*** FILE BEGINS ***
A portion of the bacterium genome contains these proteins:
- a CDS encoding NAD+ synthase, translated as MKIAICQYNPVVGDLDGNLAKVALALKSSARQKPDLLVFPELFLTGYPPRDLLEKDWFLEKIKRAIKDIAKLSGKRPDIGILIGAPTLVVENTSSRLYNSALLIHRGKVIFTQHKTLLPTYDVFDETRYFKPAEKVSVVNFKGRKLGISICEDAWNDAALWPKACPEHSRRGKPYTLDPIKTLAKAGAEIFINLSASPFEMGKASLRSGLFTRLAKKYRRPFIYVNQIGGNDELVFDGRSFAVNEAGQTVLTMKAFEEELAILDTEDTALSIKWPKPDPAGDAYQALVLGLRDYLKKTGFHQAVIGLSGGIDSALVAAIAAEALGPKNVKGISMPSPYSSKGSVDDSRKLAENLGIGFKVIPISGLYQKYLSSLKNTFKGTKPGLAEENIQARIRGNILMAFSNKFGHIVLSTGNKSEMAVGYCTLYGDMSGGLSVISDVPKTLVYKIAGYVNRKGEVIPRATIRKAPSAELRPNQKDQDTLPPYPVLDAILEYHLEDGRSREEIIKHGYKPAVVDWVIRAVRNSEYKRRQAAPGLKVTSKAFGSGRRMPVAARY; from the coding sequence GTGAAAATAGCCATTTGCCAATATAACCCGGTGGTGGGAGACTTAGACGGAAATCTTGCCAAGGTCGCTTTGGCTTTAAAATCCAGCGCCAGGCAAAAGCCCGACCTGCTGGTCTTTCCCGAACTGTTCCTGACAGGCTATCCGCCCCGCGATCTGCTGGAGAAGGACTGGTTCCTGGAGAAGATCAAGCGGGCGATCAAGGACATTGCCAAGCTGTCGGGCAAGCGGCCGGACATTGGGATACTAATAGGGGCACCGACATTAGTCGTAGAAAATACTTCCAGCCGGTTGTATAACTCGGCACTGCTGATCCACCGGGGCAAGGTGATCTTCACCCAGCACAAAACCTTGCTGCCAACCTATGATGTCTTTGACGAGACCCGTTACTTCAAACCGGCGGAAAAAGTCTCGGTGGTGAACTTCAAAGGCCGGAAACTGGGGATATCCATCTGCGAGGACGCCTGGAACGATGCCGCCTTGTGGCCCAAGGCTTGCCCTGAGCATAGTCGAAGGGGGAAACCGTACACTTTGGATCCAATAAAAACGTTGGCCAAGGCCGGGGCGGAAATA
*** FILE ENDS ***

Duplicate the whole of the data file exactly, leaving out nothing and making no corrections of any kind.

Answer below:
A portion of the bacterium genome contains these proteins:
- a CDS encoding NAD+ synthase, translated as MKIAICQYNPVVGDLDGNLAKVALALKSSARQKPDLLVFPELFLTGYPPRDLLEKDWFLEKIKRAIKDIAKLSGKRPDIGILIGAPTLVVENTSSRLYNSALLIHRGKVIFTQHKTLLPTYDVFDETRYFKPAEKVSVVNFKGRKLGISICEDAWNDAALWPKACPEHSRRGKPYTLDPIKTLAKAGAEIFINLSASPFEMGKASLRSGLFTRLAKKYRRPFIYVNQIGGNDELVFDGRSFAVNEAGQTVLTMKAFEEELAILDTEDTALSIKWPKPDPAGDAYQALVLGLRDYLKKTGFHQAVIGLSGGIDSALVAAIAAEALGPKNVKGISMPSPYSSKGSVDDSRKLAENLGIGFKVIPISGLYQKYLSSLKNTFKGTKPGLAEENIQARIRGNILMAFSNKFGHIVLSTGNKSEMAVGYCTLYGDMSGGLSVISDVPKTLVYKIAGYVNRKGEVIPRATIRKAPSAELRPNQKDQDTLPPYPVLDAILEYHLEDGRSREEIIKHGYKPAVVDWVIRAVRNSEYKRRQAAPGLKVTSKAFGSGRRMPVAARY; from the coding sequence GTGAAAATAGCCATTTGCCAATATAACCCGGTGGTGGGAGACTTAGACGGAAATCTTGCCAAGGTCGCTTTGGCTTTAAAATCCAGCGCCAGGCAAAAGCCCGACCTGCTGGTCTTTCCCGAACTGTTCCTGACAGGCTATCCGCCCCGCGATCTGCTGGAGAAGGACTGGTTCCTGGAGAAGATCAAGCGGGCGATCAAGGACATTGCCAAGCTGTCGGGCAAGCGGCCGGACATTGGGATACTAATAGGGGCACCGACATTAGTCGTAGAAAATACTTCCAGCCGGTTGTATAACTCGGCACTGCTGATCCACCGGGGCAAGGTGATCTTCACCCAGCACAAAACCTTGCTGCCAACCTATGATGTCTTTGACGAGACCCGTTACTTCAAACCGGCGGAAAAAGTCTCGGTGGTGAACTTCAAAGGCCGGAAACTGGGGATATCCATCTGCGAGGACGCCTGGAACGATGCCGCCTTGTGGCCCAAGGCTTGCCCTGAGCATAGTCGAAGGGGGAAACCGTACACTTTGGATCCAATAAAAACGTTGGCCAAGGCCGGGGCGGAAATA